Third time lucky for Li Na
Chinese star finally gets her hands on Australian Open trophy after blowing away Dominika Cibulkova, then delights Melbourne crowd with her sense of humour
Associated Press in Melbourne
Seven months after giving retirement serious thought, Li Na made it third time lucky in an Australian Open final with a 7-6 (7-3), 6-0 win over Dominika Cibulkova to become the oldest women's champion there in the Open era.
Li, who turns 32 next month, lost finals to Kim Clijsters in 2011 and to Victoria Azarenka last year. In between, she won the 2011 French Open in one of the many firsts she's established for Chinese tennis. Widely popular at Melbourne Park for her funny post-match interviews and wisecracks about her husband and his snoring, Li didn't disappoint the crowd in her first victory speech at Rod Laver Arena.
She first thanked her agent, Max Eisenbud, "for making me rich", her coach Carlos Rodriguez and then her husband, former coach and constant travelling companion, Shan Jiang. She told him he was "even famous in China".
"So thanks for him giving up everything, just travelling with me to be my hitting partner, fix the drinks, fix the racket. So thanks a lot, you are a nice guy," she said, pausing for the laughter. "Also you are so lucky to find me."
In both her previous finals at Melbourne Park, Li won the first set, but went down in three. Against Azarenka last year, she stumbled and twisted her ankle, and needed a medical timeout in the third set. She had no such trouble against 20th seed Cibulkova, racing through the second set in 27 minutes after taking the first in a tiebreaker.
Li's supporters were everywhere in the crowd, some with Chinese flags painted on their faces, others holding Chinese flags or giant signs painted with Chinese characters. Her fans got her through the nervous first set, chanting, "Li Na, Let's Go", in Putonghua during every changeover. As Li began her roll in the second set, someone yelled, "C'mon Li Na, bagel her!" She did.
A half hour later she was holding up both thumbs to the crowd, and holding back tears as she hugged her Slovakian rival at the net. She went immediately to the side of the court to shake hands with her coach Rodriguez. The diminutive Cibulkova, one of the shortest players yet to reach a grand slam final at 1.61 metres, had four wins over top 20 players on her way to the final, including a fourth-round upset of third-seeded Maria Sharapova and a straight-sets semi-final trouncing of No 5 Agnieszka Radwanska.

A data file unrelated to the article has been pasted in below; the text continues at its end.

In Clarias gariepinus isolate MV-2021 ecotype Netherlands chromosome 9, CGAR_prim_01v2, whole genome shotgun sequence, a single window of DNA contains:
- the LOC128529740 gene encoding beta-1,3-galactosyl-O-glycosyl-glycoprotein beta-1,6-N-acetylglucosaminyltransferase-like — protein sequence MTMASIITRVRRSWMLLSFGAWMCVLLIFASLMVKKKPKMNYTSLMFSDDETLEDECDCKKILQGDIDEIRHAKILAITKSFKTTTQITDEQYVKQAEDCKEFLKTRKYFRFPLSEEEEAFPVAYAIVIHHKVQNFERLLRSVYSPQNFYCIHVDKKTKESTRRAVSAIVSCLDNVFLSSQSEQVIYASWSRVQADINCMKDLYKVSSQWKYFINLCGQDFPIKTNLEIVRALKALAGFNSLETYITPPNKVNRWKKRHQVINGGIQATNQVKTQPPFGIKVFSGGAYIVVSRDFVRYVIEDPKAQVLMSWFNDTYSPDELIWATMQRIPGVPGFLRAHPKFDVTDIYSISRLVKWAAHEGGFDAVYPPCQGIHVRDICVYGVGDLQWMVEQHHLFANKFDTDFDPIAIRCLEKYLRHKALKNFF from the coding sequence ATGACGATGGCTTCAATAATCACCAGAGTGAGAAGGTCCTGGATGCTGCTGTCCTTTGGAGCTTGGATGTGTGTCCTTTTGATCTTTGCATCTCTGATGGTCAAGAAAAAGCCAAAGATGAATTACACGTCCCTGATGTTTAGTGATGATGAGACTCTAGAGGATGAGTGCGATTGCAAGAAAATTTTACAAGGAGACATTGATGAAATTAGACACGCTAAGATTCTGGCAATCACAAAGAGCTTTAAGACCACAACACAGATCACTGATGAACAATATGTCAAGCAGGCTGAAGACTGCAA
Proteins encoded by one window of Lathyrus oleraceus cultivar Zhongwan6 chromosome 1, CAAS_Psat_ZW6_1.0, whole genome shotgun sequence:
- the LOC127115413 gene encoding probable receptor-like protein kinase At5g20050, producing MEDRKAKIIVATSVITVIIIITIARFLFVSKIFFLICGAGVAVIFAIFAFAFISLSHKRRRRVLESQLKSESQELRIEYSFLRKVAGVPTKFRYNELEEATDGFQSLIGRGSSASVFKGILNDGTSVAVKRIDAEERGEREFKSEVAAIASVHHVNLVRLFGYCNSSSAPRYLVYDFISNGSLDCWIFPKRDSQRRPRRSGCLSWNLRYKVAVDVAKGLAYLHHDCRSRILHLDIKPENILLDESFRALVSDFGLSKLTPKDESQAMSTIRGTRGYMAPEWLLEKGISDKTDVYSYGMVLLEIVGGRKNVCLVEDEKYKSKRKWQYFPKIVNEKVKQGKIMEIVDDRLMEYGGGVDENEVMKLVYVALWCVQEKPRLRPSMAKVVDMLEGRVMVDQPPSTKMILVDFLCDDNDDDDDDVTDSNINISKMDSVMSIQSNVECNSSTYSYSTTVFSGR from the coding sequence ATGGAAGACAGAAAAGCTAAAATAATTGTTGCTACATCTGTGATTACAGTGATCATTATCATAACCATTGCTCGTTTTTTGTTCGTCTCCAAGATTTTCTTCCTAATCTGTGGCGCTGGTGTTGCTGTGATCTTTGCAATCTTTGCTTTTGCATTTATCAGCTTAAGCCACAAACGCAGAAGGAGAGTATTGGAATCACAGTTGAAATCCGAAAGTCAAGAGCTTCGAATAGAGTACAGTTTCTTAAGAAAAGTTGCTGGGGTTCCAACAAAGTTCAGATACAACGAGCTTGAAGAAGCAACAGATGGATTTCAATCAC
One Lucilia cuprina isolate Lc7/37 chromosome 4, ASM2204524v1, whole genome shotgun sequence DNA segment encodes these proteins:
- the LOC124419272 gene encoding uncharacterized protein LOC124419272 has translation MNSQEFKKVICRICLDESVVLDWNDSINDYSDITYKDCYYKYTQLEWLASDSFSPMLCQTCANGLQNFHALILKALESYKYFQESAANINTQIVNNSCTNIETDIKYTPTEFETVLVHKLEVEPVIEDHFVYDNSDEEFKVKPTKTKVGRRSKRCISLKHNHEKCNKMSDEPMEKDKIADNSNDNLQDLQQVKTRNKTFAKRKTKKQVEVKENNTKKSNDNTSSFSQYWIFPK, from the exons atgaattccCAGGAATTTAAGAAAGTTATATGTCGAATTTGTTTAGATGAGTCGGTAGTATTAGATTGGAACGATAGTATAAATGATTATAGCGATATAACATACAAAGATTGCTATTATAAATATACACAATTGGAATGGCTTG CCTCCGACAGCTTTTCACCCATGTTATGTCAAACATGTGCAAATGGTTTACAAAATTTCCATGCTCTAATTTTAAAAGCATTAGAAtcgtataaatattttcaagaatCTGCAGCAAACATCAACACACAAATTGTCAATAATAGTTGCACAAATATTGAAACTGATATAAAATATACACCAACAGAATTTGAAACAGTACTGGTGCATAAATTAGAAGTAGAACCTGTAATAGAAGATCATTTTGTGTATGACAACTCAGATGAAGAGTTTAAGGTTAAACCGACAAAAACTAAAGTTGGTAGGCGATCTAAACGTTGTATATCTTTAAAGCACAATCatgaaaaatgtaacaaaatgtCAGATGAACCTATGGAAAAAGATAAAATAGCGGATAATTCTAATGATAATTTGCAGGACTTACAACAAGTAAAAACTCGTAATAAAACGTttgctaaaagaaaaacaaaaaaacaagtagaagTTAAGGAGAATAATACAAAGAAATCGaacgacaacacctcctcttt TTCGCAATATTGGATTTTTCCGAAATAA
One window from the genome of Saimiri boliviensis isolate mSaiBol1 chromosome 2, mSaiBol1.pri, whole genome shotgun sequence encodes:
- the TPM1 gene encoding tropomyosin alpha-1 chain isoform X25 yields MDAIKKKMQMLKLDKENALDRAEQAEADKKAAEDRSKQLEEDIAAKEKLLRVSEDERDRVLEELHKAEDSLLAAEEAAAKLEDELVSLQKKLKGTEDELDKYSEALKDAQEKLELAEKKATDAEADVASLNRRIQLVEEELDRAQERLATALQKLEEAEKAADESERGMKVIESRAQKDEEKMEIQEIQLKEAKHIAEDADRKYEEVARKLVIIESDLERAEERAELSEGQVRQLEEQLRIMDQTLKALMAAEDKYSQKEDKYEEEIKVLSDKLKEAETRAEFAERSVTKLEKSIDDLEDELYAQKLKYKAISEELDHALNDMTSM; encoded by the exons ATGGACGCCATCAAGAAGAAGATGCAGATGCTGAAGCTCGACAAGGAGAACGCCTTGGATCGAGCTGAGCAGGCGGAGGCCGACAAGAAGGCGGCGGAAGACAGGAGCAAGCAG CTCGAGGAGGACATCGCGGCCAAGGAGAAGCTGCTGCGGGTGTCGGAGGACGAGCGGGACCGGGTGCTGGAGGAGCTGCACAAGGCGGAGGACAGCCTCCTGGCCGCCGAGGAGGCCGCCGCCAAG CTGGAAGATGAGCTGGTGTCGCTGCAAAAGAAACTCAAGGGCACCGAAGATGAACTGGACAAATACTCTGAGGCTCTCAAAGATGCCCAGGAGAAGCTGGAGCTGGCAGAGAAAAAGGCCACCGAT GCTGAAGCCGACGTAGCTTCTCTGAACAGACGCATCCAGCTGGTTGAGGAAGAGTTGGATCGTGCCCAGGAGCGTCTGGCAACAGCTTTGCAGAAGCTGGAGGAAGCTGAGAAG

She had to pull the microphone down closer to her before her post-match speech. "These were just a fantastic two weeks of my life," she said, pausing to laugh, then cry.
No 4-ranked Li, who has four times more followers on Weibo than there are people in Slovakia, had a good run through the tournament, as other star players like Serena Williams, Sharapova and Azarenka tumbled out by the quarter-finals. Li said it did not matter how she got there, only that she had finally broken through to win the title at her favourite major.
Rodriguez had to talk Li into playing Wimbledon after she told him she wanted to retire in the wake of the criticism that followed her early exit at the last French Open. He encouraged her to just play and see how she went at the All England Club before making such a big career decision. She responded by reaching the quarter-finals at Wimbledon, the semi-finals at the US Open and now breaking her drought in Australia.
She paid tribute to his calm, composed approach and support. "Before the match he was telling me to relax, just think it's a match, don't think it's a final," she recounted, admitting that she'd even taken time out for a short afternoon sleep to help with nerves. "When he is coaching me, he always says, 'Believe in yourself'. He always believed in me, I never believed in myself. That was my problem."
Now she's already promising to come back and defend her Australian title. "Finally I got her," Li said as she put a hand on the Daphne Akhurst Memorial Cup for the first time. "The last two times was very close."